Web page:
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Al-Ahed Telegram

A Night of Atrocities at “Israeli” Prison: Bleeding Palestinians Left in Rain with No Food or Toilets

A Night of Atrocities at “Israeli” Prison: Bleeding Palestinians Left in Rain with No Food or Toilets
folder_openPalestine access_time6 months ago
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By Staff, Haaretz

Here’s what happened on the night of March 24 in Ketziot Prison in Al-Naqab:

Far from the eyes of the public: 100 Palestinian prisoners, bound hand and foot with plastic handcuffs, were thrown to the ground, beaten with clubs and shot with Tasers. When morning broke, the plastic cuffs were replaced with steel ones, and they were shackled to one another in pairs. They were left like that for a day and a half, under the open sky in the desert cold, without water, without food, without toilets. Most were wounded, some were bleeding. The rain that fell on them mingled with the blood flowing from their injuries.

They were wounded when Special Forces of the “Israel” Prison Service, Border Police and regular police force – a total of about 300 warders and officers – invaded their wing.

The situation had become particularly fraught between the Ketziot warders and the prisoners after the latter’s cellphones were jammed – by means of measures that terrified the prisoners because of their perceived radiation hazard, and infuriated them as well because now they were even more cut off than ever from their families. Afterward came the stabbing and then the brutal acts of punishment and revenge by the IPS and police forces against the inmates in wing A-4. They used Tasers and clubs on nearly every prisoner in the wing. Dozens were wounded, eight were taken to the hospital by helicopter.

Very little about these events was reported in the media. This week, however, an opportunity arose to hear a full report about what actually happened last month, from a prisoner who was released from Ketziot two weeks ago. He, too, was wounded in the furor and needed hospital treatment even after his release.

Mohammed Salaima, his wife, Ruseila, and their two children – 2-year-old Yazar and 8-month-old Mayis, who was born while her father was in Ketziot – live in a small one-room apartment in the neighborhood of Jabel Kurbaj in Al-Khalil [Hebron]. He’s a smiling, stocky baker of 25.

On March 29, five days after the unrest broke out at Ketziot, Salaima finished his jail term and returned home. For three hours, Salaima described the events of the night of March 24, which he referred to as the “night of the crimes” and the “night of the atrocity.”

The trouble began with the announcement of the installation of jamming devices on February 18, in wing A-4 where more than 110 prisoners are housed in six tents. At the time, there were three or four smuggled cell phones in the wing, and the inmates used them in rotation: A prisoner could make one 15-minute call every three days.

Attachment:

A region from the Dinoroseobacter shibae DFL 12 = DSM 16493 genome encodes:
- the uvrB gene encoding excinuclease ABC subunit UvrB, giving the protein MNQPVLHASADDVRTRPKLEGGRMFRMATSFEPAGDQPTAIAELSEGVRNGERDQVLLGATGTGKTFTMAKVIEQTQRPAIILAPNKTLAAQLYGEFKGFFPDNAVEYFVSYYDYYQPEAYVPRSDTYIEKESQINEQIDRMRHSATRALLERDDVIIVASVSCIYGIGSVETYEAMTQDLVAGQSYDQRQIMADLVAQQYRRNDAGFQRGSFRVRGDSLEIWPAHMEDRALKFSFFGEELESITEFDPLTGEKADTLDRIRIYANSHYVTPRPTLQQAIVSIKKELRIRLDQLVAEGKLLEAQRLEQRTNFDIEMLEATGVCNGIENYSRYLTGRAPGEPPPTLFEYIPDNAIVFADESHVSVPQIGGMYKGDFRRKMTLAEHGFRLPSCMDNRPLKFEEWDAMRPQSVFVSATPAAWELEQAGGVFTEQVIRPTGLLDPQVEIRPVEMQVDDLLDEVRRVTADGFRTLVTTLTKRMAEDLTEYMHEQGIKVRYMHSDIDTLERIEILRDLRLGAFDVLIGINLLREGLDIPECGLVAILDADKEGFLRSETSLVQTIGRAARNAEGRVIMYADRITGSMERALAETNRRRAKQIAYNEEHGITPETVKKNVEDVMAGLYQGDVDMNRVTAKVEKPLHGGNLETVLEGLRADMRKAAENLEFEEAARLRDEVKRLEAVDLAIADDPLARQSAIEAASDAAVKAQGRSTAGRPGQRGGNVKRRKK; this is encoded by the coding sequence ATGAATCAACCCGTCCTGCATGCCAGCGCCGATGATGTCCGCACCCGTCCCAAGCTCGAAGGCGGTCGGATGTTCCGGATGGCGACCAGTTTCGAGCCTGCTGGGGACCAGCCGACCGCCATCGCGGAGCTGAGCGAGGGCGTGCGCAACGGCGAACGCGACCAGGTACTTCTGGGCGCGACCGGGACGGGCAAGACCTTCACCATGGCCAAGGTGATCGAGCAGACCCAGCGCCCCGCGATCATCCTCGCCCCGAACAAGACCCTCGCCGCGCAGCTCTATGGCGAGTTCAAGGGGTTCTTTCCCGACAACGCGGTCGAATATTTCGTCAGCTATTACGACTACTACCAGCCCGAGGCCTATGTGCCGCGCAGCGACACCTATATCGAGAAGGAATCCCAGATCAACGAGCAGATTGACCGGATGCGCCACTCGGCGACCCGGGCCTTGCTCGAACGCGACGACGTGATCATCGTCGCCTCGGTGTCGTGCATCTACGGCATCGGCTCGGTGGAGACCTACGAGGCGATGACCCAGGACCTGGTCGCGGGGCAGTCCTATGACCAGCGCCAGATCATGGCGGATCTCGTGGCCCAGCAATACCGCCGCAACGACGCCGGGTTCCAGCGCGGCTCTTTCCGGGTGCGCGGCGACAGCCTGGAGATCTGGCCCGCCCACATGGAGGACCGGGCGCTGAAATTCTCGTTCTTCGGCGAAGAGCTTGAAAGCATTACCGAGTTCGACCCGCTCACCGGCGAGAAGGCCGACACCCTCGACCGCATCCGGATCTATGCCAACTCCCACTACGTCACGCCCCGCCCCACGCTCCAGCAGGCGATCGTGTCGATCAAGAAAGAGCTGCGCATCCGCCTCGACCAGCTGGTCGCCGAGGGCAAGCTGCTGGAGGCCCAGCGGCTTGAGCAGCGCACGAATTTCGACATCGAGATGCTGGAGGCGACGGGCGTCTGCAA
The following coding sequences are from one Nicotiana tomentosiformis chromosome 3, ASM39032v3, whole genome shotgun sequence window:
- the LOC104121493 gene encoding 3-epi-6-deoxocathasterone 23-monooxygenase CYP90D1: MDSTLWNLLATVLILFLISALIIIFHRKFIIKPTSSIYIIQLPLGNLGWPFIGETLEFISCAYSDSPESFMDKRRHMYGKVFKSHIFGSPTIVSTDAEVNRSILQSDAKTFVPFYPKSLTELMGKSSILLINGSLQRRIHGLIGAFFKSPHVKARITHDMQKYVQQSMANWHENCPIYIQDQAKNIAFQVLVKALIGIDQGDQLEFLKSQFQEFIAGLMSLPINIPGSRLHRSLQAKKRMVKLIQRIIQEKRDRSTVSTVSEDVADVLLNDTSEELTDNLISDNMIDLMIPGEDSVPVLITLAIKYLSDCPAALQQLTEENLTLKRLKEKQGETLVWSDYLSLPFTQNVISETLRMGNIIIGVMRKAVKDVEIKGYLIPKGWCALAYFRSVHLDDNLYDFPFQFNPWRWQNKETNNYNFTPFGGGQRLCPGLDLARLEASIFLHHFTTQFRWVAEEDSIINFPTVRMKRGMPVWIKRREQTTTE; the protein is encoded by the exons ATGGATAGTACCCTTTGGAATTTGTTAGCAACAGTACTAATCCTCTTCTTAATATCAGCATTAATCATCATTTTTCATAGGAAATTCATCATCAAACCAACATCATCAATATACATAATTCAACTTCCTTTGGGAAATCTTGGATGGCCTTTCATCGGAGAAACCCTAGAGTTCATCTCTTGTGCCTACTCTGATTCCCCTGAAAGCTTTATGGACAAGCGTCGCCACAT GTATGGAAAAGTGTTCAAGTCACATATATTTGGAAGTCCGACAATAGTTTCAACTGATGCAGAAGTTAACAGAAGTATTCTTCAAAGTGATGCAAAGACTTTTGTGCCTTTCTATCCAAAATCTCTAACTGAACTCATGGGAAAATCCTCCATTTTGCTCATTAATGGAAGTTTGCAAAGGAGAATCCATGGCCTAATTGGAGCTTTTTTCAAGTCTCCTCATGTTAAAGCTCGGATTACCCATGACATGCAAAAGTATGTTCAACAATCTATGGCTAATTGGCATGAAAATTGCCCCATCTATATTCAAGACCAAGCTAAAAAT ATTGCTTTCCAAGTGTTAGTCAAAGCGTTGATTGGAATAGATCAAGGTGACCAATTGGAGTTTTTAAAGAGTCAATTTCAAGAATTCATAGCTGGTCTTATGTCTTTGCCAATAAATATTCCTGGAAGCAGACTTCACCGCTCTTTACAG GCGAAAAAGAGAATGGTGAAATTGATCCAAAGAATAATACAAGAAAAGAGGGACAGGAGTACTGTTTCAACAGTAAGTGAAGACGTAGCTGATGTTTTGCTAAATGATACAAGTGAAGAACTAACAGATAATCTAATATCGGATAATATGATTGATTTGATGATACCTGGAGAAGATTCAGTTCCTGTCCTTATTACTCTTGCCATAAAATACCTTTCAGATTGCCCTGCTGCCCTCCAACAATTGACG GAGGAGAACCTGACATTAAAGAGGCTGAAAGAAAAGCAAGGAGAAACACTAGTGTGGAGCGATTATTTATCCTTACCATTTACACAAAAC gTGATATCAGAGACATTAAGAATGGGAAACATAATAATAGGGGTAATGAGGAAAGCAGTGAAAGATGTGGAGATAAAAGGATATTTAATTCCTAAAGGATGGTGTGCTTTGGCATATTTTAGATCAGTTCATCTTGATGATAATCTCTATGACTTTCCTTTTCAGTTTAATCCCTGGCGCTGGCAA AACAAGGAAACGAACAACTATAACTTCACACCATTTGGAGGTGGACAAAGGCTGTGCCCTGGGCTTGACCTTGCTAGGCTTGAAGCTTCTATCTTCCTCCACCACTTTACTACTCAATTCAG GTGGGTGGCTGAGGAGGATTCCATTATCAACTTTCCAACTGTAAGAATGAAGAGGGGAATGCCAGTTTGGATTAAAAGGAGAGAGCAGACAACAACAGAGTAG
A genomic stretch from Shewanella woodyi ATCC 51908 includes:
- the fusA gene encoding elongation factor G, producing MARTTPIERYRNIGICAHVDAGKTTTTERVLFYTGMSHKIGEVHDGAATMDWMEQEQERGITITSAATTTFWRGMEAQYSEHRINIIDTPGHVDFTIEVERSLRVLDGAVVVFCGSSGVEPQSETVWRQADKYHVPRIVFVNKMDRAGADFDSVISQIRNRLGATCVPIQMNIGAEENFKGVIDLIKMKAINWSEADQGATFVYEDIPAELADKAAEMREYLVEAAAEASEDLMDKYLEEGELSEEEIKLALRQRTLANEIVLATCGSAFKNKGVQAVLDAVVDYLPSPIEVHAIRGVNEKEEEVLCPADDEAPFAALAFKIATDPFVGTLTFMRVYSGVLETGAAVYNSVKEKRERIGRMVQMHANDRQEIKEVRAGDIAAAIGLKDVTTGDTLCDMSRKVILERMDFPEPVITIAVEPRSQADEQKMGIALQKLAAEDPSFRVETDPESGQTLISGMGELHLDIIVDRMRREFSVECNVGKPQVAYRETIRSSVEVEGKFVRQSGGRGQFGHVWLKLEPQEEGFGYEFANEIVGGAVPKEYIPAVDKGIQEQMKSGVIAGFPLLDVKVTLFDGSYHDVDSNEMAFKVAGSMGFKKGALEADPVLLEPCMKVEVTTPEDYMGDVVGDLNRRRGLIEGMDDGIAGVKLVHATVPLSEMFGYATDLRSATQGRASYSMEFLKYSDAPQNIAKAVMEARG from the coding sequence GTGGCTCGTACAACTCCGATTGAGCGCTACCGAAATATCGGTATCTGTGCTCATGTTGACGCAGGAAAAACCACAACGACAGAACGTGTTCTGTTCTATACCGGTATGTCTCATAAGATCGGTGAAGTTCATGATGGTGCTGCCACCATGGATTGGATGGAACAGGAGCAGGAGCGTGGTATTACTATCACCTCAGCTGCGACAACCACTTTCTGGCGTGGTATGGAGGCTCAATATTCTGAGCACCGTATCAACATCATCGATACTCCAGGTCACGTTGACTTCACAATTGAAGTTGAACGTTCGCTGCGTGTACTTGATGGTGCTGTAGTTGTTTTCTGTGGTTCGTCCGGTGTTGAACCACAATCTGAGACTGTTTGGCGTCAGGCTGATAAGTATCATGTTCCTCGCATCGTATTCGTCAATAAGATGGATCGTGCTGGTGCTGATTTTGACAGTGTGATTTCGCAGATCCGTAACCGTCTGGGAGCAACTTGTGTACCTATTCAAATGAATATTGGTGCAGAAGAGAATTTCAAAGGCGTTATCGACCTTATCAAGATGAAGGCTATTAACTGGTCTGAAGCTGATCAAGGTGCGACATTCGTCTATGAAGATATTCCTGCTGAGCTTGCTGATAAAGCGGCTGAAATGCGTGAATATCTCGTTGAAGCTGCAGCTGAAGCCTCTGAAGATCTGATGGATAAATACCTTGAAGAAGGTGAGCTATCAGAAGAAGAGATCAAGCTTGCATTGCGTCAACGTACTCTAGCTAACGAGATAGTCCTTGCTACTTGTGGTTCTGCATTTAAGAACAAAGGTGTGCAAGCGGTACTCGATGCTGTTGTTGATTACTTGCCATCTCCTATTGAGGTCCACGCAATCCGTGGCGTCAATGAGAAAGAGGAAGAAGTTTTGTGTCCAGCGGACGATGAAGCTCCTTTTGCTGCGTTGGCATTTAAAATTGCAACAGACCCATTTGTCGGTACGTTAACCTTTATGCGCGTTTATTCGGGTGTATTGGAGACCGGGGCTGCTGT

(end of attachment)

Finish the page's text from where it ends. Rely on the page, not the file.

The prison warders informed the inmates about the jamming devices, Salaima says, confirming that the decision was made by “Israeli” Prime Minister Benjamin Netanyahu and Public Security Minister Gilad Erdan, ahead of the election on April 9, as a show of their toughness with Hamas detainees.

The prison management announced that a search would be carried out in wing A-4 and that the inmates would be moved elsewhere while it was being conducted. There were now about 100 prisoners in the cellblock, some having been released in the meantime. At first, “Israeli” service claimed that the move would only last for two hours. Then they said it was for the night, but ultimately the inmates were ordered to take their gear with them because they were being moved to wing A-3, which had been evacuated, for two weeks. The transfer proceeded quietly at first, with 10 inmates walking over at a time, until only a few detainees remained in A-4.

The whole transfer procedure was accompanied by members of Special Forces from the IPS and the police: Masada, Yamam, Yamar and Keter. Now they burst inside, forcibly. Some 300 of them were arrayed against the inmates, most of them already in A-3, a few still in A-4. Not one prisoner escaped the blows of the clubs or the Taser, says Salaima, adding that the beatings were indiscriminate and that they turned the prison wings into a battlefield. Forty-five inmates were wounded. He tried to hide in a corner but was clubbed; the scars on his forehead and his nose testify to that.

“They broke legs, arms, noses, chins, ribs,” he says, about the Special Forces that had been brought in. “Masada shot, and Yamar, Yamam and Keter did the beating.” About 340 Taser shells were fired at the Palestinian Prisoners, and around 15 to 20 dogs also took part in the operation to suppress the prisoners, and wounded a few of them. The melee lasted for three or four hours, into the night, according to Salaima.

That was followed by the shackling of prisoners’ hands and feet, who were then left outside, under the nighttime sky. For 36 hours the inmates remained like that – bound, hungry, thirsty, bruised, and exposed to the cold, on the ground.

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